alternate with one another / follow one another

ridgemao

Senior Member
Chinese - Mandarin
Hello:

There are four seasons in a year. The summer is after the spring, the autumn is after the summer, the winter is after the autumn.
Can I say these following sentences here?

1, The four seasons follow each other in rotation.
2, The four seasons follow one another in rotation.
3, There are four seasons one next to another in a year.
4, The four seasons alternate with one another.

I thinks 1# is incorrect because it shouldn’t use “each other” relating to four items(seasons), so 2# is correct. 3# is grammatically correct but I am not sure whether it is idiomatic. 4# is incorrect because it shouldn’t use alternate relating to four items(seasons).

Thanks.
 
  • le Grand Soir

    Senior Member
    Anglais, dialecte de San Francisco
    To my ear, all four of them sound awkward. The rotation part infers the notion of movement of our planet around our sun, this is not needed. Seasons are not "next to one another"; that really sounds weird. The fourth example of seasons alternating implies some sort of switching of places; this, of course, does not happen. They abide a sequence, if you like.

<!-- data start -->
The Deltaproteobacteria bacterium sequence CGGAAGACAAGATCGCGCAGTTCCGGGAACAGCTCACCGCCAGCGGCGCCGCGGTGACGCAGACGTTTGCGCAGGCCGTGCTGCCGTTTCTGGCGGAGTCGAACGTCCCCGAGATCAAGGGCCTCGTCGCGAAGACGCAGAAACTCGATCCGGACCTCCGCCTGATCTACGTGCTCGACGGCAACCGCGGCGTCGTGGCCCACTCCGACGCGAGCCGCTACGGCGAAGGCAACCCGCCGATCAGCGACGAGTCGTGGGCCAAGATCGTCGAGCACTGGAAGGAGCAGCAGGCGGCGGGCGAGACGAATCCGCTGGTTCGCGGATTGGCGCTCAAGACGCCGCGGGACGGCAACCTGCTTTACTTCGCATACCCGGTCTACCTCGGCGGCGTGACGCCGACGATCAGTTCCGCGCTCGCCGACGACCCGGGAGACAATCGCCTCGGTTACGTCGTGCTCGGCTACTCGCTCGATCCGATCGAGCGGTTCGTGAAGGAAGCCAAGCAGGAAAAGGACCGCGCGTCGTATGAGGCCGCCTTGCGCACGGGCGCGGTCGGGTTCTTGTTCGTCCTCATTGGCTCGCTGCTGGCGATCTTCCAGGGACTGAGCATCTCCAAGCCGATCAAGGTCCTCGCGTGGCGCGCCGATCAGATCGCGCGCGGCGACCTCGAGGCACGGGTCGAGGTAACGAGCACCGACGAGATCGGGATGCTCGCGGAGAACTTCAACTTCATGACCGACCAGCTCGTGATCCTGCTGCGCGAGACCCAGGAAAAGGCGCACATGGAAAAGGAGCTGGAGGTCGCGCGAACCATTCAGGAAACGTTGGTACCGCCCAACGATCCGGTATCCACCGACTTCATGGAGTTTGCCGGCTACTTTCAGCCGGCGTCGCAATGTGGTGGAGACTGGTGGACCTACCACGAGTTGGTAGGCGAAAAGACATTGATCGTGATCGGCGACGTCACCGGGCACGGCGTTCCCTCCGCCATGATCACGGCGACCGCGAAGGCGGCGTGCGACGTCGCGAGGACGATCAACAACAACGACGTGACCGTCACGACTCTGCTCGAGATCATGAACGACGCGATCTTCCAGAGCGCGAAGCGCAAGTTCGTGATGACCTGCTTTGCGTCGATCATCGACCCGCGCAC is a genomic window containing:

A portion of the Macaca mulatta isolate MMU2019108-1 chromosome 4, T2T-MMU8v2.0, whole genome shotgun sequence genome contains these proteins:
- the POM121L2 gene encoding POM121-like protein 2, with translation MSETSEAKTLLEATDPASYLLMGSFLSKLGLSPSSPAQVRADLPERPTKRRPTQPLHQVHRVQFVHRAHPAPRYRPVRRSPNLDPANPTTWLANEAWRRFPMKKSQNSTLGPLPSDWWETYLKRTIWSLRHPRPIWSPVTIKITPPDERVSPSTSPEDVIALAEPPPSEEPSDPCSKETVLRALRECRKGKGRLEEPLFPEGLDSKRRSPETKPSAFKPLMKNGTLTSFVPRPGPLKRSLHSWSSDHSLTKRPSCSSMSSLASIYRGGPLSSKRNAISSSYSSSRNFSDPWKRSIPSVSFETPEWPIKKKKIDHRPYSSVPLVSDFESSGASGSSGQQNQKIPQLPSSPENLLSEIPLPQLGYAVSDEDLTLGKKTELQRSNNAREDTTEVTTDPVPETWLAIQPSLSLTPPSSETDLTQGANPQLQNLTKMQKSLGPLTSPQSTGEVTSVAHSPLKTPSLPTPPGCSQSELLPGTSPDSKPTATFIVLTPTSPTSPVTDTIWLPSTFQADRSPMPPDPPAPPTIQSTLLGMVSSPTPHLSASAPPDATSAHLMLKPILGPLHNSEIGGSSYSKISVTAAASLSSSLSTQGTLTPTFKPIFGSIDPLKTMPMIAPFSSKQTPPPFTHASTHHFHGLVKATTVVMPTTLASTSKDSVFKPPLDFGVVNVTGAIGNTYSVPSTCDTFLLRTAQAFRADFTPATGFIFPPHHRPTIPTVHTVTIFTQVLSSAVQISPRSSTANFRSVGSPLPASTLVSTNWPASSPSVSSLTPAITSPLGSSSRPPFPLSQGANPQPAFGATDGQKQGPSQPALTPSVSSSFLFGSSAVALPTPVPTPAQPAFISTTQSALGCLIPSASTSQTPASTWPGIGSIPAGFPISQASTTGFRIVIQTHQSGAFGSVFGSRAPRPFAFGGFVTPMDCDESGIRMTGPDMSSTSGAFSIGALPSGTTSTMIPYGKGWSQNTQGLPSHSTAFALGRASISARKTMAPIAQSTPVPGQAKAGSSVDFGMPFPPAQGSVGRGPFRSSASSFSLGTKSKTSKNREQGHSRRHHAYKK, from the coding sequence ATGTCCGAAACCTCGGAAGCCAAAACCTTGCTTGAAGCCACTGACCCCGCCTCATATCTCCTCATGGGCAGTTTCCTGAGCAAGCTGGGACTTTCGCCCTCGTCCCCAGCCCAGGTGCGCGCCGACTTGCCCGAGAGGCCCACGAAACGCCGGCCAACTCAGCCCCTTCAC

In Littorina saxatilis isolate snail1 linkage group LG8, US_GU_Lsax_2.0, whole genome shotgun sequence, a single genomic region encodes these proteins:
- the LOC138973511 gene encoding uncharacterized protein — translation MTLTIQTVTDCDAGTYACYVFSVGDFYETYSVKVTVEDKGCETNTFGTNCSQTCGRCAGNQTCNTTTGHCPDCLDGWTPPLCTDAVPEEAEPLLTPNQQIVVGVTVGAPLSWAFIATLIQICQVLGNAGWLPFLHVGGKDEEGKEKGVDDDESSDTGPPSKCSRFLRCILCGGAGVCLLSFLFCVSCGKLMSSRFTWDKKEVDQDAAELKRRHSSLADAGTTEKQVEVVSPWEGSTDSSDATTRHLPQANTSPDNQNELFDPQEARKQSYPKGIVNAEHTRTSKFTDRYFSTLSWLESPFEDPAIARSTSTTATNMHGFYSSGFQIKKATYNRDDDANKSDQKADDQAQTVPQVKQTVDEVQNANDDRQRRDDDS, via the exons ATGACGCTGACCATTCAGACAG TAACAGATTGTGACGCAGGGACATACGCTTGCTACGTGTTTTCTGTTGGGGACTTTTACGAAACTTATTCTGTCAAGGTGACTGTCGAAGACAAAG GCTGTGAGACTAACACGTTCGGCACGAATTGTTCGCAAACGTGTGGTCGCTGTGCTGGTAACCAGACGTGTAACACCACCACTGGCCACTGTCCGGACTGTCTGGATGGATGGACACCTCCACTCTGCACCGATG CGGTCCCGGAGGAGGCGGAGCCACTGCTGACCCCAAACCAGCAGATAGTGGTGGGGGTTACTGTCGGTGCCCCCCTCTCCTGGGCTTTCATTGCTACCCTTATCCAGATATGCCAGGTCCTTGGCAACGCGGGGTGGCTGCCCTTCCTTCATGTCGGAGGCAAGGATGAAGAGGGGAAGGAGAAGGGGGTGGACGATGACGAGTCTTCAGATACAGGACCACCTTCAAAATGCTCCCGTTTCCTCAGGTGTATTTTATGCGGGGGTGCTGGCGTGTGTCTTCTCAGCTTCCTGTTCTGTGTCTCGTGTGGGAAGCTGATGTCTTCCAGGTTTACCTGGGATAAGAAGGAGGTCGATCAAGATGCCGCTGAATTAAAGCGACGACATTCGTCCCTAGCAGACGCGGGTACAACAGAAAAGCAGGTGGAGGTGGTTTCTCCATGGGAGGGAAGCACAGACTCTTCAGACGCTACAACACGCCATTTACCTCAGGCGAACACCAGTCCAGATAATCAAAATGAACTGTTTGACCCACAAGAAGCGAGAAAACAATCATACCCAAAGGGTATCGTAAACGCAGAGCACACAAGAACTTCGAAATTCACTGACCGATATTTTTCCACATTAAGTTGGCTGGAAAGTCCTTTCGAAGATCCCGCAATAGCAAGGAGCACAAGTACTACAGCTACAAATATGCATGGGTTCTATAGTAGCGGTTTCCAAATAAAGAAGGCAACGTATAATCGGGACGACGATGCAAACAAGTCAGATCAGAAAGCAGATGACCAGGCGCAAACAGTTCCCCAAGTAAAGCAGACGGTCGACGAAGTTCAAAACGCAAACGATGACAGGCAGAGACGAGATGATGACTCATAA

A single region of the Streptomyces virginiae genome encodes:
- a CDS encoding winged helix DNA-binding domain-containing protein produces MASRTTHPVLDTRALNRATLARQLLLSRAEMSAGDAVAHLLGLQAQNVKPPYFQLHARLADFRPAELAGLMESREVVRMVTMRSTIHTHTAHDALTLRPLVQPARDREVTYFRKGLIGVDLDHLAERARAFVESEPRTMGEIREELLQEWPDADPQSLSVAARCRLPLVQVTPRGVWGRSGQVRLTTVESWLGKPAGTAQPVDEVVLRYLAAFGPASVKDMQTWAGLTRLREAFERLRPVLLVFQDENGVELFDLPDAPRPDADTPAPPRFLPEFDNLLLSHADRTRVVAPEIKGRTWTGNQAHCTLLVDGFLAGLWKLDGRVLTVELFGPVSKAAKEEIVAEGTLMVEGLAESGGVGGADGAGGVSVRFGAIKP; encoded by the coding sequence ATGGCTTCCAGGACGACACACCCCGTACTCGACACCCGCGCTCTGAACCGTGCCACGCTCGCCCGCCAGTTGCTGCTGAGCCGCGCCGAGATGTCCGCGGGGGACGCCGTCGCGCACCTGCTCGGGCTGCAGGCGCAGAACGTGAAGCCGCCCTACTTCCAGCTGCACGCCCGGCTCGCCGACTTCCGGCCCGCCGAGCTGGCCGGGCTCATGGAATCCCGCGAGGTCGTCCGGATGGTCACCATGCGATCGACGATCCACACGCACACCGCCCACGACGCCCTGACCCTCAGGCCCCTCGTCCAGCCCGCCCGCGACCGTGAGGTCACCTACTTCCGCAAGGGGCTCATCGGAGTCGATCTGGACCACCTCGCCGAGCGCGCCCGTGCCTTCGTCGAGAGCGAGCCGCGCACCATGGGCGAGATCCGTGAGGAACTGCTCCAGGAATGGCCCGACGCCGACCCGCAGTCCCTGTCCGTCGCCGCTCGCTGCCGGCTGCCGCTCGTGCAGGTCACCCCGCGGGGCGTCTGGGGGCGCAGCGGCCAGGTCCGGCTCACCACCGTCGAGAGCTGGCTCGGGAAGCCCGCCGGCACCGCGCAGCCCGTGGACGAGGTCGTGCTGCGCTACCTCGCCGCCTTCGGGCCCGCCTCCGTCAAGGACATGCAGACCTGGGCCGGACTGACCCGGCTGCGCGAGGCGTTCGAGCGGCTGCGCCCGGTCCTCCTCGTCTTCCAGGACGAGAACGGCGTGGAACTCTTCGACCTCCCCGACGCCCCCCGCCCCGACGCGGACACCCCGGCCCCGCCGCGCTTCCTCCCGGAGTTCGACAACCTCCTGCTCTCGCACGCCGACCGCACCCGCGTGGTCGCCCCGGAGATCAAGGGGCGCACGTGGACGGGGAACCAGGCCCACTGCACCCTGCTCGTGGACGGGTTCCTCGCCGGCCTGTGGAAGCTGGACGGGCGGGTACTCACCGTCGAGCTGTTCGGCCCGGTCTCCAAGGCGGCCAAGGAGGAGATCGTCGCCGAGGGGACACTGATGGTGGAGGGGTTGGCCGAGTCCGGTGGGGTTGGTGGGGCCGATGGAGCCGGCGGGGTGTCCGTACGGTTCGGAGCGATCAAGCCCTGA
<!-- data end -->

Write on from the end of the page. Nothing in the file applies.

Seasons simply follow one another. One season may give way to another (in this case naming of the seasons involved is good). Seasons succeed one another (or one after another). Seasons cycle through the year (this is a bit more dispassionate and rather scientific in tone). One might even say that the seasons flow through the year. Personally, I don't care much for the last example. You choose; you are the writer after all.
     

    Dr No

    Senior Member
    English - Australia
    I agree with le Grand Soir that they all sound awkward and with you that (2) is the best of a bad lot. In a cycle or cyclically would be better here than in rotation.
     
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